The two were smiling as she drove along the highway, he in his car seat beside her, with the radio playing oldies. Dad was not with them, as he was caring for Gram in those days, and late afternoon was a time when he was needed to read her the mail, pay whichever bills had come in, and check to see that she had what was needed for supper.
As they took the ramp exiting the highway, her son began watching traffic with her.
"There's a dump truck, Mum ... and that's a ... that's a brown truck."
"Can you read the letters on that truck, Rob?" she asked him, downshifting as they came to the end of the ramp and the bright red stop sign, shining in the afternoon sun.
"It's U P S, Mum. I don't know what that says. But the red sign says stop!"
She did stop, and looked to the left, then pulled out carefully into the traffic. The ride from the highway to the shore was busy with commuters who lived year round at the beach and were anxious to get home before the sun set, as the reflective glow on the eastern shore was going to be spectacular.
They were following the brown truck now, until it turned right into a busy shopping plaza. The traffic lights ahead were just turning yellow, and then red, and they stopped again. Rob had settled back in his car seat, and was watching the lights. As soon as the green light lit, he said "That means go, Mum. Why are we still stopped?"
Before she could answer, traffic began to move, and she eased into the left lane as they approached the turn toward the beach. Heading north, the scenery changed dramatically from the commercial area to a residential one, with large houses built to the left of the road, and a sea wall and dunes off to the right. Rob watched out his window, and she slowed as she approached the spot where they would find a jetty and tide pools. The parking lot ahead was still fairly empty as the temperature was brisk; not many came out to enjoy the sea in late winter, but then was when she found it most beautiful.
They pulled in diagonally to a space near the opening in the sea wall, and took the kite out from behind the seat. Standing beside his door, she made sure his knitted hat was pulled down over his ears, his jacket was zipped up over his scarf, and his mittens were tucked into the cuffs of his sleeves. Then she lifted him down to the pavement, and let him climb up onto the wall. He began to walk carefully along the top, with his mother walking alongside him. She stepped through the opening and met him on the sandy side, and lifted him down onto the still-frozen sand.
Rob held the kite and she unrolled the reel of string, walking away from him but still tethered by the kite. His eyes squinted in the wind, and he watched her for their signal. When he saw her lift the reel high over her head, he gave the open kite a push up over his, and she began to pump the string. Gradually the kite lifted, tilting crazily side to side until it had enough height to rise steadily upward on the south wind. Rob ran toward his mother, and together they held the reel, his mittened hands within her cold fingers, working together to guide the kite into the face of the wind. The seagulls began squawking and squealing as the multicolored diamond with the long flapping tale hovered over the tide pools, interrupting their foraging. They were backed up far enough now that Rob could climb over the rocks and look down into the tide pools, searching for urchins with their sturdy, bristly covering. Finding even the discarded shell of one would be a treasure, but none were to be found this time. Coming back to his mother, they both leaned against the seawall and watched the reflection over the water of the sun setting behind them.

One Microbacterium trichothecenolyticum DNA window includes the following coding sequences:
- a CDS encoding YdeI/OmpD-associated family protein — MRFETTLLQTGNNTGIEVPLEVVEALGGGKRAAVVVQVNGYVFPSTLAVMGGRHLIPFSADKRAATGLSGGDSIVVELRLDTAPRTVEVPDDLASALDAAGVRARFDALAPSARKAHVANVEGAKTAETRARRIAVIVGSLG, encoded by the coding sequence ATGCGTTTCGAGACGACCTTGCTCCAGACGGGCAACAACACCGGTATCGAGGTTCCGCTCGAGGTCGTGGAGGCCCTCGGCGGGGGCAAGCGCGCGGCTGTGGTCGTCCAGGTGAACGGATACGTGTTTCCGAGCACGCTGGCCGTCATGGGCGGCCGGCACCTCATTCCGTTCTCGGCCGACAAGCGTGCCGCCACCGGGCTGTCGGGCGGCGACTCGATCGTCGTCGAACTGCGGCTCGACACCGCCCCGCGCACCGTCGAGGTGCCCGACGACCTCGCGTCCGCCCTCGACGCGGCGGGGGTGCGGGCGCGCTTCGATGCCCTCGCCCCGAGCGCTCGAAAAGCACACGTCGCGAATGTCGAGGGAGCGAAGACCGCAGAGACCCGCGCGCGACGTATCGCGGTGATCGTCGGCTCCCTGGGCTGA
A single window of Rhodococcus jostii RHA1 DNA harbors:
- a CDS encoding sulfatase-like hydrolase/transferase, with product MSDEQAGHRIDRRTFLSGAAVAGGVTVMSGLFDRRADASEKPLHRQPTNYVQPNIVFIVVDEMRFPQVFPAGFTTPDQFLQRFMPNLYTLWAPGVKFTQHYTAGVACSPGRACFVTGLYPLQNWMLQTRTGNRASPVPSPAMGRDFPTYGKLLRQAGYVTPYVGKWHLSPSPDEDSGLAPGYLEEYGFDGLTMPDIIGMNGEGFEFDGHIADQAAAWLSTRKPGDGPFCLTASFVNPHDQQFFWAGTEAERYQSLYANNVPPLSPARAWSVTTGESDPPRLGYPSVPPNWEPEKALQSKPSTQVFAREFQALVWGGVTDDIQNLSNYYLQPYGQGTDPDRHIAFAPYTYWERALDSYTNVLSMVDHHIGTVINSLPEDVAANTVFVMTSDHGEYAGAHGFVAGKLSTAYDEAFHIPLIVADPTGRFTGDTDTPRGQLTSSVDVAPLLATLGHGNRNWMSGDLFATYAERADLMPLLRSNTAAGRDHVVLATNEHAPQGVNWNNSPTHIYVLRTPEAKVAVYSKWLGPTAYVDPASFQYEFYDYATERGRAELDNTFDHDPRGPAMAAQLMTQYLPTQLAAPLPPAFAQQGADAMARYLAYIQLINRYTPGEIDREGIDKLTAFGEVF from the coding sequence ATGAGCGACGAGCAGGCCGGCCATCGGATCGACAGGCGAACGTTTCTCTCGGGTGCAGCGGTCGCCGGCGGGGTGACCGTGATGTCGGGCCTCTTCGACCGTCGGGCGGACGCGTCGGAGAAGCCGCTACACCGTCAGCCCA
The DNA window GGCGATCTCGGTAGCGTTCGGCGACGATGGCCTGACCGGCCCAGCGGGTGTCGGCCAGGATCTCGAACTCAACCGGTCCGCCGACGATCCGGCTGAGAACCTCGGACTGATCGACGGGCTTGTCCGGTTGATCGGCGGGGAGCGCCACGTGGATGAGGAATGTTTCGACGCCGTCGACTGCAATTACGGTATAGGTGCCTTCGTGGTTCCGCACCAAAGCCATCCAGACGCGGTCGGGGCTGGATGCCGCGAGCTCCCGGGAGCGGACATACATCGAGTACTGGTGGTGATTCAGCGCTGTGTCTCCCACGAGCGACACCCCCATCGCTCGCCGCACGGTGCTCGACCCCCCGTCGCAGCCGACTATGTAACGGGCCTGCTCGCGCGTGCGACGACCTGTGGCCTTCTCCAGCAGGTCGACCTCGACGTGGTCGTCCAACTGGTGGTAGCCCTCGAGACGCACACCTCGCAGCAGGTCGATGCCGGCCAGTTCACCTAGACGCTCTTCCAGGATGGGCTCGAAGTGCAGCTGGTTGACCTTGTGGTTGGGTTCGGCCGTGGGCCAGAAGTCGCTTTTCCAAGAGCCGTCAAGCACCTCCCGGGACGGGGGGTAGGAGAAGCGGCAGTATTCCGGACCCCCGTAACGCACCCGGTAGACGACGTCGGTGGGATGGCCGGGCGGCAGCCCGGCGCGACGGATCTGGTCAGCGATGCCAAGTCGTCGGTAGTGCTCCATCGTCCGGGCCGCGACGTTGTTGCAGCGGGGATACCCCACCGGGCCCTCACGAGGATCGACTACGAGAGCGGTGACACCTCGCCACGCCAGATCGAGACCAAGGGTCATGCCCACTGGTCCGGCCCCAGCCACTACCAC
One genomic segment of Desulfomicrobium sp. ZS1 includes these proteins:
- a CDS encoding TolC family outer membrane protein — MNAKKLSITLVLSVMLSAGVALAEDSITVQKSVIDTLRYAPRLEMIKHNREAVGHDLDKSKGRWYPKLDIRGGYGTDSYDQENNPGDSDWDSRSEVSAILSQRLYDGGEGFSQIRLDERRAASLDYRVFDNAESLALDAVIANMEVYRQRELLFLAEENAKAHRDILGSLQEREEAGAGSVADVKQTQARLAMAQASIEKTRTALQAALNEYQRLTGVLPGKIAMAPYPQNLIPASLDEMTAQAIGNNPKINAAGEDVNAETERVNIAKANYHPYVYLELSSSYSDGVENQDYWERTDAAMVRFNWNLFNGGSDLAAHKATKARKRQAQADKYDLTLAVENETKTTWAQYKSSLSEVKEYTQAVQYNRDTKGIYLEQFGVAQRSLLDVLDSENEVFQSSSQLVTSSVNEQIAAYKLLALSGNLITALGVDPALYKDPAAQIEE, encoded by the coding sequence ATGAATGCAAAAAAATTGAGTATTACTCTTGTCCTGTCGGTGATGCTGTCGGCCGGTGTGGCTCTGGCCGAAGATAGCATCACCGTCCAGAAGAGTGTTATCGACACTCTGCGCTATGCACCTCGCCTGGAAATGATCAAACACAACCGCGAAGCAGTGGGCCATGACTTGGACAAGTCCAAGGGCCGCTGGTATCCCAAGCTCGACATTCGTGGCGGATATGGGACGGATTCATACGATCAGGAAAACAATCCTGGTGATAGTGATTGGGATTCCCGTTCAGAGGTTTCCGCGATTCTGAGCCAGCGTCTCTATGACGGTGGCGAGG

Pink turned to lilac, and then lavender, and then violet. "We better hurry - the bugs will be out soon," she said to him. She began reeling in the kite slowly, careful not to pull so hard against the wind that the string would break. Rob watched as it jerked and bobbed over the water, and when it lowered enough and was back over wet sand he ran toward the sea to catch it's landing.
They ran together back toward the truck, and she lifted him again onto the wall and passed through the opening. He hopped down to the pavement, and stood by the door as she wrapped the kite back into a narrow twist and tucked it behind the seat. Lifting him up and buckling him in, she saw the first of the small flies landing on the sun-warmed windshield. She hurried over to her door, got in, and looked across the seat at Rob, who was counting the flies as they arrived.
"Six, seven ... we beat them here, Mum." They continued to gather, seeking the warmth of the still warm engine.
"Will dad be home when we get there?" She nodded, and reached over to pull his mittens off. He reached up to his head and pushed the hat off his forehead. Starting the engine, they waited a few more minutes, watching the violet sky turn to dark purple, navy blue, and then looked for stars ... but saw none.
|Moon and Venus at sunset|
"We'll see her when we get back on the highway. She's in the south-west, waiting for us. There's no cloud cover tonight; it's going to be very cold when we get home."
"And the moon will be with Venus? And Dad will be at home, right? And he will make a fire in the wood stove, right?"
"Right," she said, driving carefully toward the highway, and home.